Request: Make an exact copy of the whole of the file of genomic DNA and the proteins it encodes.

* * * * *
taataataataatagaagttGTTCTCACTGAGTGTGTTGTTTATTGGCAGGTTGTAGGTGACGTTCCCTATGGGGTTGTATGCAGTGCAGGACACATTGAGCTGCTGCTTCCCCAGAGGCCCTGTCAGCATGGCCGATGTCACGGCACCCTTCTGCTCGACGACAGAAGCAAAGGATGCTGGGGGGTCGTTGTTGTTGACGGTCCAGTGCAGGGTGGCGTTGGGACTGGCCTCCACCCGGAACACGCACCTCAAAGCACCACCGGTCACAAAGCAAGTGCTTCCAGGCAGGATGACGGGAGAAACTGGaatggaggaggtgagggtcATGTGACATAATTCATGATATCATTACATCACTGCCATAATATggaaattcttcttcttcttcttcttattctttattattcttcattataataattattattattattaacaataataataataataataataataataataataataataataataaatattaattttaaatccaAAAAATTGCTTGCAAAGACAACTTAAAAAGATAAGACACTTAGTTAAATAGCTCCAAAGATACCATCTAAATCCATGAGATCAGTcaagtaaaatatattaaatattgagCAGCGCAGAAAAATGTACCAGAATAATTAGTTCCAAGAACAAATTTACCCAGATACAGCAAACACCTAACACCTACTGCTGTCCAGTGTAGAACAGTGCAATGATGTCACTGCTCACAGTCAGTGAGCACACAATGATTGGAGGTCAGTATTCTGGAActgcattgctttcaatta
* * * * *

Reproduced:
taataataataatagaagttGTTCTCACTGAGTGTGTTGTTTATTGGCAGGTTGTAGGTGACGTTCCCTATGGGGTTGTATGCAGTGCAGGACACATTGAGCTGCTGCTTCCCCAGAGGCCCTGTCAGCATGGCCGATGTCACGGCACCCTTCTGCTCGACGACAGAAGCAAAGGATGCTGGGGGGTCGTTGTTGTTGACGGTCCAGTGCAGGGTGGCGTTGGGACTGGCCTCCACCCGGAACACGCACCTCAAAGCACCACCGGTCACAAAGCAAGTGCTTCCAGGCAGGATGACGGGAGAAACTGGaatggaggaggtgagggtcATGTGACATAATTCATGATATCATTACATCACTGCCATAATATggaaattcttcttcttcttcttcttattctttattattcttcattataataattattattattattaacaataataataataataataataataataataataataataataataaatattaattttaaatccaAAAAATTGCTTGCAAAGACAACTTAAAAAGATAAGACACTTAGTTAAATAGCTCCAAAGATACCATCTAAATCCATGAGATCAGTcaagtaaaatatattaaatattgagCAGCGCAGAAAAATGTACCAGAATAATTAGTTCCAAGAACAAATTTACCCAGATACAGCAAACACCTAACACCTACTGCTGTCCAGTGTAGAACAGTGCAATGATGTCACTGCTCACAGTCAGTGAGCACACAATGATTGGAGGTCAGTATTCTGGAActgcattgctttcaatta